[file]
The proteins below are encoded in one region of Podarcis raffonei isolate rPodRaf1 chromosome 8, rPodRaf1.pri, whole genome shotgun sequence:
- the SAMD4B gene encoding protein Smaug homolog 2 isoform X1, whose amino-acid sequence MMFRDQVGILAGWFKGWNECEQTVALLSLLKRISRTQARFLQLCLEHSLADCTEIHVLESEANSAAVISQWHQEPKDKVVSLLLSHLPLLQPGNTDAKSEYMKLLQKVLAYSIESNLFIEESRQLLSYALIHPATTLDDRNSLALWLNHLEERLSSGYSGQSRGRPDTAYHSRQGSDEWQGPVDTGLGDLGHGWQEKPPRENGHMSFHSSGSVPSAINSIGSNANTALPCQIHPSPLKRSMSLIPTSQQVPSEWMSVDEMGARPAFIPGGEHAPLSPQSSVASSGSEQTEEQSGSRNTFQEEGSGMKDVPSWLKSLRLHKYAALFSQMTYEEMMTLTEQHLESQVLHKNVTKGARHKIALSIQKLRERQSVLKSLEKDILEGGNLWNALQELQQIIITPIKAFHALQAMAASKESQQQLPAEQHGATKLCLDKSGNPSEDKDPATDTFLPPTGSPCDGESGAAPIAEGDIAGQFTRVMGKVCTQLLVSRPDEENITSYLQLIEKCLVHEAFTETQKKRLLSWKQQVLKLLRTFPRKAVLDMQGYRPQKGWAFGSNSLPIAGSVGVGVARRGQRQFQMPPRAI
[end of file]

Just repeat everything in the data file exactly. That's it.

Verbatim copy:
The proteins below are encoded in one region of Podarcis raffonei isolate rPodRaf1 chromosome 8, rPodRaf1.pri, whole genome shotgun sequence:
- the SAMD4B gene encoding protein Smaug homolog 2 isoform X1, whose amino-acid sequence MMFRDQVGILAGWFKGWNECEQTVALLSLLKRISRTQARFLQLCLEHSLADCTEIHVLESEANSAAVISQWHQEPKDKVVSLLLSHLPLLQPGNTDAKSEYMKLLQKVLAYSIESNLFIEESRQLLSYALIHPATTLDDRNSLALWLNHLEERLSSGYSGQSRGRPDTAYHSRQGSDEWQGPVDTGLGDLGHGWQEKPPRENGHMSFHSSGSVPSAINSIGSNANTALPCQIHPSPLKRSMSLIPTSQQVPSEWMSVDEMGARPAFIPGGEHAPLSPQSSVASSGSEQTEEQSGSRNTFQEEGSGMKDVPSWLKSLRLHKYAALFSQMTYEEMMTLTEQHLESQVLHKNVTKGARHKIALSIQKLRERQSVLKSLEKDILEGGNLWNALQELQQIIITPIKAFHALQAMAASKESQQQLPAEQHGATKLCLDKSGNPSEDKDPATDTFLPPTGSPCDGESGAAPIAEGDIAGQFTRVMGKVCTQLLVSRPDEENITSYLQLIEKCLVHEAFTETQKKRLLSWKQQVLKLLRTFPRKAVLDMQGYRPQKGWAFGSNSLPIAGSVGVGVARRGQRQFQMPPRAI